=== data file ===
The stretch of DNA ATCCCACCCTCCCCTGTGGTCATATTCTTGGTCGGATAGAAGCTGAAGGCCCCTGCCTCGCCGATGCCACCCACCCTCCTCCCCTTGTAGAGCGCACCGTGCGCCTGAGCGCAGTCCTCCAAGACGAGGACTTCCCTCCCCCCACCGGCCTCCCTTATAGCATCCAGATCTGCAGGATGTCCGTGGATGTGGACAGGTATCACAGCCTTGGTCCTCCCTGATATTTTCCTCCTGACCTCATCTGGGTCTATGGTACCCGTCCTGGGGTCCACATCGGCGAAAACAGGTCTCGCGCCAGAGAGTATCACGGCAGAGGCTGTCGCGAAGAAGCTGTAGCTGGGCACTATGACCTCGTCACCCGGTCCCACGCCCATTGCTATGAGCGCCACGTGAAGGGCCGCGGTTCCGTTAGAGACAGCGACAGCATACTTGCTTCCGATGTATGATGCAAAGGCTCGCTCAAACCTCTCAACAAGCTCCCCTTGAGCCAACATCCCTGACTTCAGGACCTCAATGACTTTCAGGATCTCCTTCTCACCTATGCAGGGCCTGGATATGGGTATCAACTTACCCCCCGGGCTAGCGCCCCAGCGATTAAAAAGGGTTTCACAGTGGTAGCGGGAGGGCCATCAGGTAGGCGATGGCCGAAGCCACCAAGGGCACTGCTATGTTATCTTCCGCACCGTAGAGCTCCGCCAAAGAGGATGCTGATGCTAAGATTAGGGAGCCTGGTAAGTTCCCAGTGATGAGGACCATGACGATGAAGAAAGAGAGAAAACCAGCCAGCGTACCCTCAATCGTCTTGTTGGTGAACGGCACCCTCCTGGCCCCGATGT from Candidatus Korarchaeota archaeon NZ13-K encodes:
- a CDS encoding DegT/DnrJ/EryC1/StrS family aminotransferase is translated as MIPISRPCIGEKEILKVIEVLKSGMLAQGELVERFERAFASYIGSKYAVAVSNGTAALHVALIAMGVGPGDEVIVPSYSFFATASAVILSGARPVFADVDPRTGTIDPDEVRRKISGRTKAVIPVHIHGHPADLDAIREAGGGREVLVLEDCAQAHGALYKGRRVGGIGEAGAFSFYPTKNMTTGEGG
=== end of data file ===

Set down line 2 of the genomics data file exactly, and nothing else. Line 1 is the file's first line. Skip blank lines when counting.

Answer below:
- a CDS encoding DegT/DnrJ/EryC1/StrS family aminotransferase is translated as MIPISRPCIGEKEILKVIEVLKSGMLAQGELVERFERAFASYIGSKYAVAVSNGTAALHVALIAMGVGPGDEVIVPSYSFFATASAVILSGARPVFADVDPRTGTIDPDEVRRKISGRTKAVIPVHIHGHPADLDAIREAGGGREVLVLEDCAQAHGALYKGRRVGGIGEAGAFSFYPTKNMTTGEGG